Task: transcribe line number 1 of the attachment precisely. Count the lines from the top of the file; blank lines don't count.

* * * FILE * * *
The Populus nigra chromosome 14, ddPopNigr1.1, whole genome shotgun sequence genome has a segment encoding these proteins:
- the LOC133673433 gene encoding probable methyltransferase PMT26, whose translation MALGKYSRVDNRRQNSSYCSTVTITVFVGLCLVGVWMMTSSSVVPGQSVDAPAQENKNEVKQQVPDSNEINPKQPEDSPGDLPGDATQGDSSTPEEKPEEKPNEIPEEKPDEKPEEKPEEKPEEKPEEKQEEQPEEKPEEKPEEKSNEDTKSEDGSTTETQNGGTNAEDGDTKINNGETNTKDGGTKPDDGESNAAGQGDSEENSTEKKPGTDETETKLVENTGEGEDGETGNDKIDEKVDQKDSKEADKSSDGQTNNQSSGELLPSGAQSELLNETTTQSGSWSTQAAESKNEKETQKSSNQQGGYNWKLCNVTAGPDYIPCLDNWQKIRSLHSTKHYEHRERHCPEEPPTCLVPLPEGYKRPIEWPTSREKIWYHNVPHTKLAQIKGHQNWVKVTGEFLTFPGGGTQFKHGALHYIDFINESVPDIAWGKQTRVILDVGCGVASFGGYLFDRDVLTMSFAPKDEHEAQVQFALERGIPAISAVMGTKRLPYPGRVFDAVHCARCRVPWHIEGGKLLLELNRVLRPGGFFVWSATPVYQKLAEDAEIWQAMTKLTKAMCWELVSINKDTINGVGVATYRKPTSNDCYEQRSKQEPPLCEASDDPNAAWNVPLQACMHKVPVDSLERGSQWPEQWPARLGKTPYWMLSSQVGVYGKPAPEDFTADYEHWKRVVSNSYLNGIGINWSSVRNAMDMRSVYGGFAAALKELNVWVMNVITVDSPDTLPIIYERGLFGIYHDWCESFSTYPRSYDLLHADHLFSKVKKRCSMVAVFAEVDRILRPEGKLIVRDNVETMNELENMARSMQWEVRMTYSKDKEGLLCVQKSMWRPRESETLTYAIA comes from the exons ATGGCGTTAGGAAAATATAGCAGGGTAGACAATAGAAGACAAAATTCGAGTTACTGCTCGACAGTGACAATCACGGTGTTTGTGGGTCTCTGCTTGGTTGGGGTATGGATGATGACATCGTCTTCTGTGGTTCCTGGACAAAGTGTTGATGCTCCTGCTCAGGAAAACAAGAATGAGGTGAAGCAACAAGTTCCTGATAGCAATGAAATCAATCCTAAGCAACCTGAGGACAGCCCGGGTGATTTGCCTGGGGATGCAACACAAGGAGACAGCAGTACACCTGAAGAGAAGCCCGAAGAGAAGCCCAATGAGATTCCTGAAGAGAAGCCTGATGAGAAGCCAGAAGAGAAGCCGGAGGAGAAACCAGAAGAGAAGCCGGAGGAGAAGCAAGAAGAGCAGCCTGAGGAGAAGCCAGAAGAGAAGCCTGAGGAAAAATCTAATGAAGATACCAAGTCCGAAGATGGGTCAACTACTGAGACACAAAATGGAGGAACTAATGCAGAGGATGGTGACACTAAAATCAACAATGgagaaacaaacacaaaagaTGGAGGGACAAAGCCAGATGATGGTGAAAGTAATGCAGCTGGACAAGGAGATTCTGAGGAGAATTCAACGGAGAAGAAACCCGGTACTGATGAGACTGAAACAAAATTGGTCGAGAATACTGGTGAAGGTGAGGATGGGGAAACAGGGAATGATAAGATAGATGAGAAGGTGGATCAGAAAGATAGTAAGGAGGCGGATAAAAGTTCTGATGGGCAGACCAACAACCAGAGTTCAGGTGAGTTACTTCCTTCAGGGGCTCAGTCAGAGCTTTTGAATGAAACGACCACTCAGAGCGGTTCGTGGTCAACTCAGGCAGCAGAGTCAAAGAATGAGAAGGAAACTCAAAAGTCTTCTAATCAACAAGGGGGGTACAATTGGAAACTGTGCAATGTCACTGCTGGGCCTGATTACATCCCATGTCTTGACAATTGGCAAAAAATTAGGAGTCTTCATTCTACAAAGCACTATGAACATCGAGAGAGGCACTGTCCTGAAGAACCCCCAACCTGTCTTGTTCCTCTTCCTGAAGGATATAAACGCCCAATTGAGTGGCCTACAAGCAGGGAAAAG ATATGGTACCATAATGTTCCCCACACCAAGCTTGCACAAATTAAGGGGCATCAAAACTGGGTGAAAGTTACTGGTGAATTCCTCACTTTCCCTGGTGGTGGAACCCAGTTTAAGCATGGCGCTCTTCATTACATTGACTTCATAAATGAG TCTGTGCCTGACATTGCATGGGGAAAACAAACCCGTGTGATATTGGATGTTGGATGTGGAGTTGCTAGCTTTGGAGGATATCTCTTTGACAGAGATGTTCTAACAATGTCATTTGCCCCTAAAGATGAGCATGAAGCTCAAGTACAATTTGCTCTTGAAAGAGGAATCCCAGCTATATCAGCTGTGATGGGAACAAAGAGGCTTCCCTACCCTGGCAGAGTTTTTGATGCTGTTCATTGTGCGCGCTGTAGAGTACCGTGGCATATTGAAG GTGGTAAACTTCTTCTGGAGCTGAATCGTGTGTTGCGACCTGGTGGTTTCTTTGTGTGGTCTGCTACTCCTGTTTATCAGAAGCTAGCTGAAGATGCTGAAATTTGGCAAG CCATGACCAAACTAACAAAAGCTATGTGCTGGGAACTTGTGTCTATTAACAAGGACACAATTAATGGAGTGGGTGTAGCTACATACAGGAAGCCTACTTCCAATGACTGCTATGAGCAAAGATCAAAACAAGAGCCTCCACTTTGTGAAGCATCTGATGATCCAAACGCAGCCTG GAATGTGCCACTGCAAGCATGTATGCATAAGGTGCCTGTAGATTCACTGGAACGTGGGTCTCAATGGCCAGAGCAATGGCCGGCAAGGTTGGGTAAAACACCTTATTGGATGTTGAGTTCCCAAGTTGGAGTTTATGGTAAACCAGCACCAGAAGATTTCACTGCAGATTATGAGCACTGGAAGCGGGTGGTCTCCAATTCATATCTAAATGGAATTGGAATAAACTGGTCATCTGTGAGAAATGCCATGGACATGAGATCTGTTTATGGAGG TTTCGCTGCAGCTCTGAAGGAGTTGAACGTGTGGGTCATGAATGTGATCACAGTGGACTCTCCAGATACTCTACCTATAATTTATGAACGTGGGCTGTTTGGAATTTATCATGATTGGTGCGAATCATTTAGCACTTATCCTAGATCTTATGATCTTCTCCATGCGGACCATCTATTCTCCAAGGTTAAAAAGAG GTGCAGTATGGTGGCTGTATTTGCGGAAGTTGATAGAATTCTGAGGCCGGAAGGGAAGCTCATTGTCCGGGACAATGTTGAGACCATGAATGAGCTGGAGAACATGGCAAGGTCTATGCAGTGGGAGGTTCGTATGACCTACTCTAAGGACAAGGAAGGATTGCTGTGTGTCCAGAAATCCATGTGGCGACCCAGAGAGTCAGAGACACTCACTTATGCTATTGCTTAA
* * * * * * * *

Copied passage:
The Populus nigra chromosome 14, ddPopNigr1.1, whole genome shotgun sequence genome has a segment encoding these proteins: